Guest Commentary by Benita M. Dodd
March 12-18 is Sunshine Week. Launched in 2005, the initiative promotes open government and pushes back against “excessive official secrecy.”
Sunshine Week is promoted by the American Society of News Editors and Reporters Committee for Freedom of the Press. Events of the past year reinforce that the media themselves need self-examination regarding the dappled coverage of events.
Fortunately, enough outlets and citizen journalists exist and compete to the extent that citizens receive the news one way or another and, “Truth will out.”
Not so at the General Assembly as the 40-day session reaches its 2017 halfway point. Few of Georgia’s 10 million residents reach the State Capitol to follow along in person.
Happily for many, the Georgia House of Representatives facilitates citizen engagement.
Just seven people were in the audience at the House Budget and Fiscal Oversight Committee Hearing, but online streaming drew another 45 viewers.
For example, on March 8, a 1 p.m. hearing of the House Budget and Fiscal Affairs Oversight Committee was convened to discuss a report on unfunded and underfunded federal mandates that affect Georgia and local governments. Just seven attendees were in the room, but another 45 viewed the hearing online.
At 3 p.m., the House Special Rules Committee met. One of those offering testimony about Georgia’s IT advantage was Larry Williams, president of the Technology Association of Georgia; 71 people watched online.
At 2 p.m. that same day, the Senate Finance Committee met, with five House bills on the agenda. Unfortunately, you had to be there to know what was happening. Senate committees are not yet live-streamed. In fact, the Georgia Senate does not even record committee hearings.
Citizens, and even individual senators, sometimes take the initiative to live-stream hearings via Periscope and Facebook Live, leading to some testy exchanges.
Both chambers began broadcasting floor sessions over the Internet in 2003; 11 years ago, the House began broadcasting committee hearings. The Senate’s alibi about the high cost wore thin long ago.
Sunshine sounds good, but it needs accountability to work.
Case in point: In 2015 the Legislature beefed up reporting requirements for agencies involved in civil asset forfeiture: “Any law enforcement agency, multijurisdictional task force, district attorney, or state agency receiving property and proceeds forfeited … and any income resulting from the sale of forfeited property, including property distributed in kind,” must submit a detailed annual report by January 31 to the state auditor and copy the Carl Vinson Institute at the University of Georgia.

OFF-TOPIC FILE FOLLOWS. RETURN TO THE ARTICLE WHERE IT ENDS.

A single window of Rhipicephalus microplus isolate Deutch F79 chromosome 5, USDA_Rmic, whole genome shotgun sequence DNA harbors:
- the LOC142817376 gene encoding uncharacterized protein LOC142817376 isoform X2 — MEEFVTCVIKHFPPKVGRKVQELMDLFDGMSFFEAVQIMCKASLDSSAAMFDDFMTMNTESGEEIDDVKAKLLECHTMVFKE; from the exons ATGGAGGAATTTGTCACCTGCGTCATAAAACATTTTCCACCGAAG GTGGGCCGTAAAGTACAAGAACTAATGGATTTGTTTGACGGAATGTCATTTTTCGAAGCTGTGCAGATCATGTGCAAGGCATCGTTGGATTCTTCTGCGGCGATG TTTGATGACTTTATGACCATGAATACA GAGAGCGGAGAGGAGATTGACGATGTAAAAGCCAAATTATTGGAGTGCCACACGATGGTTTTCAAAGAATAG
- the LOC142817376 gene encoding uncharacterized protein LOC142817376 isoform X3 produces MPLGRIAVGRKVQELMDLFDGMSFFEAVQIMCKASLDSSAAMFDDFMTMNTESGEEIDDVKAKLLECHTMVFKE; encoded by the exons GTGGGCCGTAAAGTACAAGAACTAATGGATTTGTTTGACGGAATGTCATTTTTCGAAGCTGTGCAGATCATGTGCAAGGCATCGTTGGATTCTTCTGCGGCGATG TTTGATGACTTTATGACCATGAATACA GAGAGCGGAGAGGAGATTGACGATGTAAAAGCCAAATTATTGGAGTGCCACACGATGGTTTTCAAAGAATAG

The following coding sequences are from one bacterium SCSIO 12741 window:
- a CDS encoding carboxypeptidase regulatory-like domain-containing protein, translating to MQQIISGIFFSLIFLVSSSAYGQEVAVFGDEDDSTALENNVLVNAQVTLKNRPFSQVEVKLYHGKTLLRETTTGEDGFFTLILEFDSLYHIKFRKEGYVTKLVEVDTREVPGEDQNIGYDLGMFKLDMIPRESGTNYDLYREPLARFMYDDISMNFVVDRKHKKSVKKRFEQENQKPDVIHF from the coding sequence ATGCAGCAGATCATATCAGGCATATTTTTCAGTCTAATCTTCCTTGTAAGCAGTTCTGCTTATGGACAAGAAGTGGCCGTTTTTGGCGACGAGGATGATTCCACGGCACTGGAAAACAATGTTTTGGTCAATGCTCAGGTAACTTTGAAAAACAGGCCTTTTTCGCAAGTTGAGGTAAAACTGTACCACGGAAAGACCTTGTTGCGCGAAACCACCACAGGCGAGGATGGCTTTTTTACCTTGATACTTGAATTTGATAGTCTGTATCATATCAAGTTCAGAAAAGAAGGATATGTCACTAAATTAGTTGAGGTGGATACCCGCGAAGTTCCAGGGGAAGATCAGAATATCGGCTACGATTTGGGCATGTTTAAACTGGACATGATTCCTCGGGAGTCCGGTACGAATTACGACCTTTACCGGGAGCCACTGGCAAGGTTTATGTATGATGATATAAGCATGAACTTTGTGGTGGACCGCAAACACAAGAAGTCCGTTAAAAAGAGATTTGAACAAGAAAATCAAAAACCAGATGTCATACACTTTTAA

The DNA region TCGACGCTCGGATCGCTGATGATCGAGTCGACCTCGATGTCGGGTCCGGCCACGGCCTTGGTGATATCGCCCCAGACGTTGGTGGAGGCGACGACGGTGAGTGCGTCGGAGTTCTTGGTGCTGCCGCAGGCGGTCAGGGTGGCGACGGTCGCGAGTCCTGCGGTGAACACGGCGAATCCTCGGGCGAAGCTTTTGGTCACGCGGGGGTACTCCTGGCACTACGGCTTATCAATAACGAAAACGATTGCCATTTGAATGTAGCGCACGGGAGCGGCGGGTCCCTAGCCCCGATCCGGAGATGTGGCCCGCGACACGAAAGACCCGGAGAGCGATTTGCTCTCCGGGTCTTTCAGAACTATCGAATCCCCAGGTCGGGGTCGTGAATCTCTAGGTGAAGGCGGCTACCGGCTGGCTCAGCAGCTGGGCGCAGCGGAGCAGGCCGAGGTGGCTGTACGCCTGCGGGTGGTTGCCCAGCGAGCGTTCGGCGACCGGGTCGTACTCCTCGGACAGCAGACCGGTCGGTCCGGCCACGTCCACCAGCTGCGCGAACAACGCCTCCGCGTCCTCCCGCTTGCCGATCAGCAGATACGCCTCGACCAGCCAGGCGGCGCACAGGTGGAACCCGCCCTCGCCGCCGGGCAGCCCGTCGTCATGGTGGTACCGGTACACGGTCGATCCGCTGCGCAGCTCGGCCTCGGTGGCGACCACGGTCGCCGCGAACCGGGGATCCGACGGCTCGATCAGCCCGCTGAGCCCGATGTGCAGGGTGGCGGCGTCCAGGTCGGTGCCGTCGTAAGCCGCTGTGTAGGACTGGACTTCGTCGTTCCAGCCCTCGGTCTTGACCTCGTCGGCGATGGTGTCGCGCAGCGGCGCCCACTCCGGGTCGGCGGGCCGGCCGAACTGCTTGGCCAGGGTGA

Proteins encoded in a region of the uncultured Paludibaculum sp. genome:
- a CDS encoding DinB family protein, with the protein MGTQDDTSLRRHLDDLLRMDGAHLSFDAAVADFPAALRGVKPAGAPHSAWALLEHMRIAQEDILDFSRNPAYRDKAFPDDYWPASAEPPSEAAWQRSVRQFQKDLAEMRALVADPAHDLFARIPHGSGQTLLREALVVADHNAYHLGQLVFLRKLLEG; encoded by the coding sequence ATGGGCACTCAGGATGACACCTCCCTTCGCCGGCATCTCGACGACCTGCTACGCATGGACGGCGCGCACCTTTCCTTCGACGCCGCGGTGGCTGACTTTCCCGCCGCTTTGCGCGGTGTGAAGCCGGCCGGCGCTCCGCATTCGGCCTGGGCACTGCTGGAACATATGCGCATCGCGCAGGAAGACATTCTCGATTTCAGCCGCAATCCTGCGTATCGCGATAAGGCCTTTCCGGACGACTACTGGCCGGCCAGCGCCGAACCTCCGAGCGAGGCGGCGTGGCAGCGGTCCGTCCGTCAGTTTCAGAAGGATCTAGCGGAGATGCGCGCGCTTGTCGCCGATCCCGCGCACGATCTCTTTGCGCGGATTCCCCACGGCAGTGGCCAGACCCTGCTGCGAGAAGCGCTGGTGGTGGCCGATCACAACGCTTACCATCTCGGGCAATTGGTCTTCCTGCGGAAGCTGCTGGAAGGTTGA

By March 9, more than a month past the deadline, the Carl Vinson Institute still had not heard from all agencies required to report. The law outlines consequences for fraudulent reports, but not for late reports – or no report.
Worse: As the Foundation investigated the compliance rate, the Institute responded, “We are not able to produce a report on compliance in an automated way (clicking a button). In fact, we don’t have a comprehensive list of all the [law enforcement agencies] in the state.”
As for UGA and the Senate: Georgia’s sunshine laws generally give a government agency three business days to produce documents after an open records request. But in 2016, “Kirby’s Law” originated in the Senate, a carve-out for colleges in the University System of Georgia under open records.
Except for information on salaries, they now have 90 business days to respond to an open records request related to any of intercollegiate sports programs, including athletic departments and private athletic associations. The law was nicknamed after Kirby Smart, UGA’s head football coach, who made a personal visit to the Capitol.
Georgians are right to be suspicious when government and its representatives – whether an agency or an individual – drag their feet on sharing information with citizens. This Sunshine Week reminds us to demand transparency, but also to insist on accountability.
Benita Dodd is vice president of the Georgia Public Policy Foundation, an independent think tank that proposes market-oriented approaches to public policy to improve the lives of Georgians. Nothing written here is to be construed as necessarily reflecting the view of the Georgia Public Policy Foundation or as an attempt to aid or hinder the passage of any bill before the U.S. Congress or the Georgia Legislature.
© Georgia Public Policy Foundation (March 10, 2017). Permission to reprint in whole or in part is hereby granted, provided the author and her affiliations are cited.